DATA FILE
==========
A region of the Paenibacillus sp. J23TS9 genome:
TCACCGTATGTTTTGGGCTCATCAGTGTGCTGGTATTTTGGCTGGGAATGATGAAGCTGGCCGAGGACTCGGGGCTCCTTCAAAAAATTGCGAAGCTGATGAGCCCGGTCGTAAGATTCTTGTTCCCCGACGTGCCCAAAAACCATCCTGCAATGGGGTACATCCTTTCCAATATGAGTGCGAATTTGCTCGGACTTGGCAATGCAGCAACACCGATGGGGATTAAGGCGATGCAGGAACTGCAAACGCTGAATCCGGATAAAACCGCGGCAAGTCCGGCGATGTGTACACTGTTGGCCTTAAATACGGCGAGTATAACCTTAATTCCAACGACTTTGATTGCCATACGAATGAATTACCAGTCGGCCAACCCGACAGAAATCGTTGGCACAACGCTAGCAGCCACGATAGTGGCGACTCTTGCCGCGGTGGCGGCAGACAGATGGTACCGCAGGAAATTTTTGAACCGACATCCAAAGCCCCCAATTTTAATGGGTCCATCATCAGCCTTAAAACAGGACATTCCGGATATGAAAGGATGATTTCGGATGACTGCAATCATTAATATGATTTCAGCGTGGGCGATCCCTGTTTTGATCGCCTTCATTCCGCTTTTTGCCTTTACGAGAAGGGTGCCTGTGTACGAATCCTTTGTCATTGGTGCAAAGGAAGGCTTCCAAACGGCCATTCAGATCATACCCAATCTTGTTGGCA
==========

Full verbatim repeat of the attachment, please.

A region of the Paenibacillus sp. J23TS9 genome:
TCACCGTATGTTTTGGGCTCATCAGTGTGCTGGTATTTTGGCTGGGAATGATGAAGCTGGCCGAGGACTCGGGGCTCCTTCAAAAAATTGCGAAGCTGATGAGCCCGGTCGTAAGATTCTTGTTCCCCGACGTGCCCAAAAACCATCCTGCAATGGGGTACATCCTTTCCAATATGAGTGCGAATTTGCTCGGACTTGGCAATGCAGCAACACCGATGGGGATTAAGGCGATGCAGGAACTGCAAACGCTGAATCCGGATAAAACCGCGGCAAGTCCGGCGATGTGTACACTGTTGGCCTTAAATACGGCGAGTATAACCTTAATTCCAACGACTTTGATTGCCATACGAATGAATTACCAGTCGGCCAACCCGACAGAAATCGTTGGCACAACGCTAGCAGCCACGATAGTGGCGACTCTTGCCGCGGTGGCGGCAGACAGATGGTACCGCAGGAAATTTTTGAACCGACATCCAAAGCCCCCAATTTTAATGGGTCCATCATCAGCCTTAAAACAGGACATTCCGGATATGAAAGGATGATTTCGGATGACTGCAATCATTAATATGATTTCAGCGTGGGCGATCCCTGTTTTGATCGCCTTCATTCCGCTTTTTGCCTTTACGAGAAGGGTGCCTGTGTACGAATCCTTTGTCATTGGTGCAAAGGAAGGCTTCCAAACGGCCATTCAGATCATACCCAATCTTGTTGGCA